The Association is also encouraging the public to help spread the word about Diabetes Alert Day by sending out messages on Facebook and Twitter. You can download a Diabetes Alert Day application to post on your Facebook page or you can tweet about the importance of understanding one’s risk for type 2 diabetes and provide a link to the Diabetes Risk Test at stopdiabetes.com.
The primary risk factors for type 2 diabetes are being overweight, sedentary, over the age of 45 and having a family history of diabetes. African Americans, Hispanics/Latinos, Native Americans, Asian Americans and Pacific Islanders are at increased risk, as are women who have had babies weighing more than nine pounds at birth.
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One of our Charlottesville team members, Amy, coaches soccer and cheerleading for her county parks and recreation department. This Spring, we are very excited to sponsor her soccer team. We will be posting more photos throughout the season but wanted to share the jerseys for now. Go Team Blue Ridge Foot and Ankle!
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Hopefully you caught our blog post last week about partnering with Amy to help keep her feet healthy as she trains for an upcoming race. In that post, we mentioned that Amy does a lot of her training at Clay Fitness in the Belmont area of Charlottesville. They were featured on ‘Make Dan Sweat’ last week so we thought we would share the story with you to give you an idea of the type of training Amy is doing (in addition to her running). Click on this image for the full story:
This week we had the pleasure of meeting with Amy (you may know her as Suzy from SuzySaid) about some problems she is having with shin splints as she adds running to her current exercise routine.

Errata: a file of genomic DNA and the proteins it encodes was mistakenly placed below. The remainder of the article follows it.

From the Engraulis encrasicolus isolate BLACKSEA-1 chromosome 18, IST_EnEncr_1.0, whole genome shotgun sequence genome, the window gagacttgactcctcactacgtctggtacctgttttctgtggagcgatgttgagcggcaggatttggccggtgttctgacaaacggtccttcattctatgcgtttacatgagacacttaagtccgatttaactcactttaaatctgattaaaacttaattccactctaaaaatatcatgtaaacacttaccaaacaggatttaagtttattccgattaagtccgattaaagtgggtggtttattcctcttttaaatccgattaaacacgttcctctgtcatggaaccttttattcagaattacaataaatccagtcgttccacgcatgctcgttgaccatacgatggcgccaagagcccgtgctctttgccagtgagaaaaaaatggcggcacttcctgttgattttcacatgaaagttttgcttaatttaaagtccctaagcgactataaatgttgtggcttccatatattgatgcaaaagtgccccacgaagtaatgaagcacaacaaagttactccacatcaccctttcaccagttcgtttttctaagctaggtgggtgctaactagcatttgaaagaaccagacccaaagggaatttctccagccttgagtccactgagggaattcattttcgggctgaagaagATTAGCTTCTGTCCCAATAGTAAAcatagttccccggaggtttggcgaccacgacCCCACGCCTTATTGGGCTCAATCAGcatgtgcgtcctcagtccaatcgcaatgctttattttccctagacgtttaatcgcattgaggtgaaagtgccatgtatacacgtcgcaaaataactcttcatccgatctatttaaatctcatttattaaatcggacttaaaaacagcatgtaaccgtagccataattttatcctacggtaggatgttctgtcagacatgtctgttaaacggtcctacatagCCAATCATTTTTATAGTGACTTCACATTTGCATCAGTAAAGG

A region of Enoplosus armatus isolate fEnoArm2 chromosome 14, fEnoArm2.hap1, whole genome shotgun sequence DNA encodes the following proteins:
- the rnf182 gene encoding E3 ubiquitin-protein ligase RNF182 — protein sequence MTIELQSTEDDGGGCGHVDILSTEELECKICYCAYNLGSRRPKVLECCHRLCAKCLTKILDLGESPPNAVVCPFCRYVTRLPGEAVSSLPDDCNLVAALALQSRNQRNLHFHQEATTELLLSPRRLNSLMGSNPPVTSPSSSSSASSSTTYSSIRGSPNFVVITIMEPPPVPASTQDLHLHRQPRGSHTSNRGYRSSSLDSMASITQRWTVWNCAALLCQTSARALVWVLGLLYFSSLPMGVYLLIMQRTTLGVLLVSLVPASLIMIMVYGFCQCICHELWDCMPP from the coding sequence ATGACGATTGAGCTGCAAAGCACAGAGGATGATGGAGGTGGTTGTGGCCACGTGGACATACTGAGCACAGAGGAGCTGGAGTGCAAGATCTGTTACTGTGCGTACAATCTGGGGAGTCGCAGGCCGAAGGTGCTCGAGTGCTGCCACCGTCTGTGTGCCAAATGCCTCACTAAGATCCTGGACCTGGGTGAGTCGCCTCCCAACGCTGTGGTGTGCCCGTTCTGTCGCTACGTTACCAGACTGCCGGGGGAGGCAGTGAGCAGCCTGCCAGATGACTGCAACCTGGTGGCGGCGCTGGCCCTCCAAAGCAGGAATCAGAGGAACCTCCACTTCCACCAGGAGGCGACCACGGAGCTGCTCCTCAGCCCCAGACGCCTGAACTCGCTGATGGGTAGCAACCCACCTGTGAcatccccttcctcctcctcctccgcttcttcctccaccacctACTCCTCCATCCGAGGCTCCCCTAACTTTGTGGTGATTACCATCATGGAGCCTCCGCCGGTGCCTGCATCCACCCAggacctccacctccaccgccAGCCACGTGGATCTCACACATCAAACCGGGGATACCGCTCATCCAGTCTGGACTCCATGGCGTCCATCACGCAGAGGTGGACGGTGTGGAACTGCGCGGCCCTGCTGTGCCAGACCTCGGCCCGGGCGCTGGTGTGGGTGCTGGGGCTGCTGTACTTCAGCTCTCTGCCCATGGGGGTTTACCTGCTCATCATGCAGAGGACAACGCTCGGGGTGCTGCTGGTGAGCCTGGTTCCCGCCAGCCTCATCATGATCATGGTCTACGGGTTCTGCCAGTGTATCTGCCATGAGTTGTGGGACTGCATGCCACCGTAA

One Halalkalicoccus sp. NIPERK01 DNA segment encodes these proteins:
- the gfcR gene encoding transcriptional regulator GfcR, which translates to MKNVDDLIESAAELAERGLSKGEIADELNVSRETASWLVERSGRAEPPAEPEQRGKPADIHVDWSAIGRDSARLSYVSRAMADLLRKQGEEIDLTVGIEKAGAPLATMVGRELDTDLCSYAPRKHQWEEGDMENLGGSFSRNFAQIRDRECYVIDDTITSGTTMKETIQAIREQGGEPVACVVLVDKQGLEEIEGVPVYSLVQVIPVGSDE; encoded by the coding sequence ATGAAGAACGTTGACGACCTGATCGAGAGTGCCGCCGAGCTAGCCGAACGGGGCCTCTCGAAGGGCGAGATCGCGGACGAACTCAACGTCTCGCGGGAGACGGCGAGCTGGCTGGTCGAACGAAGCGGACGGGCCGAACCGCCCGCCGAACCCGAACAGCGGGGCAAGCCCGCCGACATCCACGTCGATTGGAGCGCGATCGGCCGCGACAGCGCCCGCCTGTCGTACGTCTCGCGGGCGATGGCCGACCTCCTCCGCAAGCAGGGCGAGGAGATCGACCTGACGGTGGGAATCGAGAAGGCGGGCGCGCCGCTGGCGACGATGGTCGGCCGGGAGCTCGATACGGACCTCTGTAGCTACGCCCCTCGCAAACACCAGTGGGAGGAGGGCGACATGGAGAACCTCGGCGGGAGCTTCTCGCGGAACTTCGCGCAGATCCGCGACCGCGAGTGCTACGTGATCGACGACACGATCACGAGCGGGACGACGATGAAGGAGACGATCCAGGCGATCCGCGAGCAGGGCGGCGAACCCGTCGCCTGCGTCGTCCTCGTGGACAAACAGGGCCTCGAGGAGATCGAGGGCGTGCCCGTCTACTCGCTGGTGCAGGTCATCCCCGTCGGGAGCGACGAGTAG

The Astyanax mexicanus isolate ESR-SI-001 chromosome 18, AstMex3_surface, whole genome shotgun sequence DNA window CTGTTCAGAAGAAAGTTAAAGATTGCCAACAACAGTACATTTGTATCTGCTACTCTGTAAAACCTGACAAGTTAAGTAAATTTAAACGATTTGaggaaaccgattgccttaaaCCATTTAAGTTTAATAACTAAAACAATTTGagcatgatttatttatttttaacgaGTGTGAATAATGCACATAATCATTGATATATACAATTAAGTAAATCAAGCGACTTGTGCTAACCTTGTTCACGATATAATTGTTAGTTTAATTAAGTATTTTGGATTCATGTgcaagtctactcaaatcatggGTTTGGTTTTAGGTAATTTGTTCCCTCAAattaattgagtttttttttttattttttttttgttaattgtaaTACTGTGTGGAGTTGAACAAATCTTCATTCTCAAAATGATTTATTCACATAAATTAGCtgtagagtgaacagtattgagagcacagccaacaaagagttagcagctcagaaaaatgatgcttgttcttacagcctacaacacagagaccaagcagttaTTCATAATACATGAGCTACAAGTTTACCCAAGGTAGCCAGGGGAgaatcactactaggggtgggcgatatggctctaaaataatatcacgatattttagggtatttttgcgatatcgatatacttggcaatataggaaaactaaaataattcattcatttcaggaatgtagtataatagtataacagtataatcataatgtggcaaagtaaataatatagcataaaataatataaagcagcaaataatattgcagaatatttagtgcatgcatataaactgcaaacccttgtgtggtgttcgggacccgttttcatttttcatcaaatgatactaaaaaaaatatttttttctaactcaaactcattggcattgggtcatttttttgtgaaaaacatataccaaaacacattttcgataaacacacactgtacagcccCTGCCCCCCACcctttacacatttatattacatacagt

For the past 9 months or so Amy has been focusing on finding herself again through exercise and a healthy lifestyle. To keep herself motivated, she is documenting her journey on her blog, Finding Amy Again.
The things that she is experiencing are very similar to the plight of many of our patients. They are well intentioned thirty and forty something’s who have lost their youthful athletic prowess and are now returning to the sports arena only to get injured in the process. We have partnered with her to keep her feet and ankles healthy and we will document her progress on our blog in hopes that it will inspire other people who are in the same ‘shoes’ as Amy.
Our meeting began with a conversation about her exercise routines. Amy trains at Clay Fitness and has more recently started added running to her routine. She shared with us that she really wants to train for a local race (she has already done a 4 miler!) but her shins are making it very difficult to complete more than 2-3 miles without a lot of pain. She exercises in shoes fitted to her by local running shoes experts at the Ragged Mountain Running Shop. Her running shoes are neutral positioning shoes and are not worn.
The pain that she experiences is inside and outside on her anterior shin bone (tibia) and comes with high intensity activity. It shows up when doing her Clay Fitness circuit training after about 20-30 minutes or when running at about 3 miles or so. The condition resolves slowly after stopping activity. The recovery day that follows bring about substantial soreness in the same areas.
We did a quick evaluation of Amy’s foot structure and stance. She has an upright rectus Cavus foot structure. We must emphatically note that the cavus foot is a poor shock absorber and rather unforgiving foot. It does not accommodate the ground or uneven surfaces very well. We immediately suspected this may be a root of the cause of her problem. You can find more information on cavus foot here .